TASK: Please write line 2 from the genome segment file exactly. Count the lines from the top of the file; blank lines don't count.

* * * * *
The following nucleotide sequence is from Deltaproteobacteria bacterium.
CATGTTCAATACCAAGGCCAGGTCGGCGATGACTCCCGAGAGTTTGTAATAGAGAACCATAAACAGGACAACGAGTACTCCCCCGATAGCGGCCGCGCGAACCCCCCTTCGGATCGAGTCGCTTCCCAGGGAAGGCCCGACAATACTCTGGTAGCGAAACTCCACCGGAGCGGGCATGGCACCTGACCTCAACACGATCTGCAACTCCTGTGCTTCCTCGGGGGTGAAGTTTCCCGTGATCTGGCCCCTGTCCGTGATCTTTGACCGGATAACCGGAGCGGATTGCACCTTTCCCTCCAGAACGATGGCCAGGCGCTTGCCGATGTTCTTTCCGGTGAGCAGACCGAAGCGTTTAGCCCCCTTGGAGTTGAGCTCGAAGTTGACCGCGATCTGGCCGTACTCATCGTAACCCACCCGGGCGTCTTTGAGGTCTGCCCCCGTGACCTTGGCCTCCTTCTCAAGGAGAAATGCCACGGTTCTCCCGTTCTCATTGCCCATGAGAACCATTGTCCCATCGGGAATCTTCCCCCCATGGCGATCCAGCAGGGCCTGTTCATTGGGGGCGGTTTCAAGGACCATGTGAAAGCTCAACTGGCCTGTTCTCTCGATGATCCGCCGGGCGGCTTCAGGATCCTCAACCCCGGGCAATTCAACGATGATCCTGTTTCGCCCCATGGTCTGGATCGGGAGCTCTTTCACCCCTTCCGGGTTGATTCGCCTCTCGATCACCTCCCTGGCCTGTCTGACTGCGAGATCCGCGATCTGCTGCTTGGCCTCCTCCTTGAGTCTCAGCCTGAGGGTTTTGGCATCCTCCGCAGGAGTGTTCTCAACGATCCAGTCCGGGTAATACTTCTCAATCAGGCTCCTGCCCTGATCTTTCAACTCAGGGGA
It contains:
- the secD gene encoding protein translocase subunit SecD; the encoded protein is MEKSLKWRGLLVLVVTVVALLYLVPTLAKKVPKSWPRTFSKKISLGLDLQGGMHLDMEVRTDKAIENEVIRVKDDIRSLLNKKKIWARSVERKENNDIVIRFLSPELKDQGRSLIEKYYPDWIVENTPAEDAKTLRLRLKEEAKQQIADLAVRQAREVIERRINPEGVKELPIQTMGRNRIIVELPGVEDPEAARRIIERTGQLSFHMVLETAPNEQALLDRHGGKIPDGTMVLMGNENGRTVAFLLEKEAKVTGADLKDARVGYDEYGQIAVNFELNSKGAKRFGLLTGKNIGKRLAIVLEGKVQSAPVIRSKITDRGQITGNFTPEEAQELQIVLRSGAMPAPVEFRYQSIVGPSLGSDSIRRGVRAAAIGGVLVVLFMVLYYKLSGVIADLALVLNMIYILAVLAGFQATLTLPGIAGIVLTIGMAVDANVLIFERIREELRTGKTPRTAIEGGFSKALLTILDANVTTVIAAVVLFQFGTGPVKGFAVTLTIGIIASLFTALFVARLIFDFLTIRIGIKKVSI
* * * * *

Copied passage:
CATGTTCAATACCAAGGCCAGGTCGGCGATGACTCCCGAGAGTTTGTAATAGAGAACCATAAACAGGACAACGAGTACTCCCCCGATAGCGGCCGCGCGAACCCCCCTTCGGATCGAGTCGCTTCCCAGGGAAGGCCCGACAATACTCTGGTAGCGAAACTCCACCGGAGCGGGCATGGCACCTGACCTCAACACGATCTGCAACTCCTGTGCTTCCTCGGGGGTGAAGTTTCCCGTGATCTGGCCCCTGTCCGTGATCTTTGACCGGATAACCGGAGCGGATTGCACCTTTCCCTCCAGAACGATGGCCAGGCGCTTGCCGATGTTCTTTCCGGTGAGCAGACCGAAGCGTTTAGCCCCCTTGGAGTTGAGCTCGAAGTTGACCGCGATCTGGCCGTACTCATCGTAACCCACCCGGGCGTCTTTGAGGTCTGCCCCCGTGACCTTGGCCTCCTTCTCAAGGAGAAATGCCACGGTTCTCCCGTTCTCATTGCCCATGAGAACCATTGTCCCATCGGGAATCTTCCCCCCATGGCGATCCAGCAGGGCCTGTTCATTGGGGGCGGTTTCAAGGACCATGTGAAAGCTCAACTGGCCTGTTCTCTCGATGATCCGCCGGGCGGCTTCAGGATCCTCAACCCCGGGCAATTCAACGATGATCCTGTTTCGCCCCATGGTCTGGATCGGGAGCTCTTTCACCCCTTCCGGGTTGATTCGCCTCTCGATCACCTCCCTGGCCTGTCTGACTGCGAGATCCGCGATCTGCTGCTTGGCCTCCTCCTTGAGTCTCAGCCTGAGGGTTTTGGCATCCTCCGCAGGAGTGTTCTCAACGATCCAGTCCGGGTAATACTTCTCAATCAGGCTCCTGCCCTGATCTTTCAACTCAGGGGA